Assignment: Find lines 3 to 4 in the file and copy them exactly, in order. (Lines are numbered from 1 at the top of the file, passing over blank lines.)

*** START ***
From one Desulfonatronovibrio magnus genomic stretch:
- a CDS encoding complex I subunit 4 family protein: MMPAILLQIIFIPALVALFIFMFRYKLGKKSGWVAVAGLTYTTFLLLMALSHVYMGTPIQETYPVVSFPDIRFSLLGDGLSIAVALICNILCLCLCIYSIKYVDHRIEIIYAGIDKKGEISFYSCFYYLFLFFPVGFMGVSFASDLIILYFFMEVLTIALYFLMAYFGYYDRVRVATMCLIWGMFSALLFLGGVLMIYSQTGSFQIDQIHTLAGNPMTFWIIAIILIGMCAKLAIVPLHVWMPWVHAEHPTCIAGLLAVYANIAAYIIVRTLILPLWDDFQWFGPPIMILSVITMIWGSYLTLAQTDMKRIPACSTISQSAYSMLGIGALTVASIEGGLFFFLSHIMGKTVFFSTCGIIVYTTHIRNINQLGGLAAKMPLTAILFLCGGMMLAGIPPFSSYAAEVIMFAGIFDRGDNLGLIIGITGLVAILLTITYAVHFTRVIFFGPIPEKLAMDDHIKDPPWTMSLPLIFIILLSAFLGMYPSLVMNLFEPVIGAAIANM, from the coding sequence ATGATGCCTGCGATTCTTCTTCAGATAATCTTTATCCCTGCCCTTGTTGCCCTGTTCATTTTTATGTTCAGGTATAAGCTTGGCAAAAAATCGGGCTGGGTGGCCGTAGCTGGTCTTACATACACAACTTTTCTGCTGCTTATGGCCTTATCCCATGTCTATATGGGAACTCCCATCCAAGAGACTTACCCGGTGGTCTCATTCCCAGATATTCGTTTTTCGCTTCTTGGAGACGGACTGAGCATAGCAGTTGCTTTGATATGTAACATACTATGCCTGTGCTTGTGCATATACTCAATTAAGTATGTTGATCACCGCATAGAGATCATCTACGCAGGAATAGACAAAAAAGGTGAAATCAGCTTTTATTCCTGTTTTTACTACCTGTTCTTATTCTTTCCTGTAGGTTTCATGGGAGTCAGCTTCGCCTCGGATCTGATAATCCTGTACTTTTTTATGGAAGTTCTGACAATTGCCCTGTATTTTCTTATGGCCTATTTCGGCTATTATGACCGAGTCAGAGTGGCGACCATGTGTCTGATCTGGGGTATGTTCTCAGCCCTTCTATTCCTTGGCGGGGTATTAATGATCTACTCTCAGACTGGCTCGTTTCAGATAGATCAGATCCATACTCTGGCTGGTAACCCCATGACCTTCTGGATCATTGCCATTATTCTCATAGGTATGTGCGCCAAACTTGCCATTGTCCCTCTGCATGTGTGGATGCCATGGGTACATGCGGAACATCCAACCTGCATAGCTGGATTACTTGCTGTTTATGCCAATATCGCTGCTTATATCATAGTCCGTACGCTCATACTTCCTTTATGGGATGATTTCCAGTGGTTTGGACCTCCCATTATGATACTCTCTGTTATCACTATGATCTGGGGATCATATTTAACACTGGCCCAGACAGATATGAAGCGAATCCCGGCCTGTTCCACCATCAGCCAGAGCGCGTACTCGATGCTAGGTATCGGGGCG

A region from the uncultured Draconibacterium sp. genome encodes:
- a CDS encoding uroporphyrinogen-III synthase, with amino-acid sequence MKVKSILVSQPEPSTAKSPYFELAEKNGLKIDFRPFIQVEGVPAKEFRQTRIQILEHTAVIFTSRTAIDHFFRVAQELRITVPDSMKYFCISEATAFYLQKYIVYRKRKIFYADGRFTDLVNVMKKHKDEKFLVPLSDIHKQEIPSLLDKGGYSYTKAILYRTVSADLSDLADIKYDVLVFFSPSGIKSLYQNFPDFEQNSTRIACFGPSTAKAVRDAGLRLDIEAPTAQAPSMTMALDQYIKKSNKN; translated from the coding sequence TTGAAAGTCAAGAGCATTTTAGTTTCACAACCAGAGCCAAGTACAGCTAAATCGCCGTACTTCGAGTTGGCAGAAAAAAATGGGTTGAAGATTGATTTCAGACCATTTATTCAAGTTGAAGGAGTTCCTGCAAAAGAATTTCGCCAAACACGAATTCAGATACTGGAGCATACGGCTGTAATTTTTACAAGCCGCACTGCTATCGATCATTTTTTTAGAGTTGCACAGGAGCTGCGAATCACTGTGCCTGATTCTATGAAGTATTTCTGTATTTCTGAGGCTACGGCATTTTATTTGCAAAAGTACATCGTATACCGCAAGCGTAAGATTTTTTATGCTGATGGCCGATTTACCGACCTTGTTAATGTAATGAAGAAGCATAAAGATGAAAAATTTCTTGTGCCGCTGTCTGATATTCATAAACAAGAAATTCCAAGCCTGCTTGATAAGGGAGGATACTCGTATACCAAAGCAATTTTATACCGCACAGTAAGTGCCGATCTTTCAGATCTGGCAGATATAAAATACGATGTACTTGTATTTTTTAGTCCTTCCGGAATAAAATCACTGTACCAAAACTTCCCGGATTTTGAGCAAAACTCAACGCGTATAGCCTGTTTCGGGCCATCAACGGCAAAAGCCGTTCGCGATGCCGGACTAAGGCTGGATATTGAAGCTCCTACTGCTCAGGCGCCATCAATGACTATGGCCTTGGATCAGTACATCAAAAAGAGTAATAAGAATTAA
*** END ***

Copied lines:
A region from the uncultured Draconibacterium sp. genome encodes:
- a CDS encoding uroporphyrinogen-III synthase, with amino-acid sequence MKVKSILVSQPEPSTAKSPYFELAEKNGLKIDFRPFIQVEGVPAKEFRQTRIQILEHTAVIFTSRTAIDHFFRVAQELRITVPDSMKYFCISEATAFYLQKYIVYRKRKIFYADGRFTDLVNVMKKHKDEKFLVPLSDIHKQEIPSLLDKGGYSYTKAILYRTVSADLSDLADIKYDVLVFFSPSGIKSLYQNFPDFEQNSTRIACFGPSTAKAVRDAGLRLDIEAPTAQAPSMTMALDQYIKKSNKN; translated from the coding sequence TTGAAAGTCAAGAGCATTTTAGTTTCACAACCAGAGCCAAGTACAGCTAAATCGCCGTACTTCGAGTTGGCAGAAAAAAATGGGTTGAAGATTGATTTCAGACCATTTATTCAAGTTGAAGGAGTTCCTGCAAAAGAATTTCGCCAAACACGAATTCAGATACTGGAGCATACGGCTGTAATTTTTACAAGCCGCACTGCTATCGATCATTTTTTTAGAGTTGCACAGGAGCTGCGAATCACTGTGCCTGATTCTATGAAGTATTTCTGTATTTCTGAGGCTACGGCATTTTATTTGCAAAAGTACATCGTATACCGCAAGCGTAAGATTTTTTATGCTGATGGCCGATTTACCGACCTTGTTAATGTAATGAAGAAGCATAAAGATGAAAAATTTCTTGTGCCGCTGTCTGATATTCATAAACAAGAAATTCCAAGCCTGCTTGATAAGGGAGGATACTCGTATACCAAAGCAATTTTATACCGCACAGTAAGTGCCGATCTTTCAGATCTGGCAGATATAAAATACGATGTACTTGTATTTTTTAGTCCTTCCGGAATAAAATCACTGTACCAAAACTTCCCGGATTTTGAGCAAAACTCAACGCGTATAGCCTGTTTCGGGCCATCAACGGCAAAAGCCGTTCGCGATGCCGGACTAAGGCTGGATATTGAAGCTCCTACTGCTCAGGCGCCATCAATGACTATGGCCTTGGATCAGTACATCAAAAAGAGTAATAAGAATTAA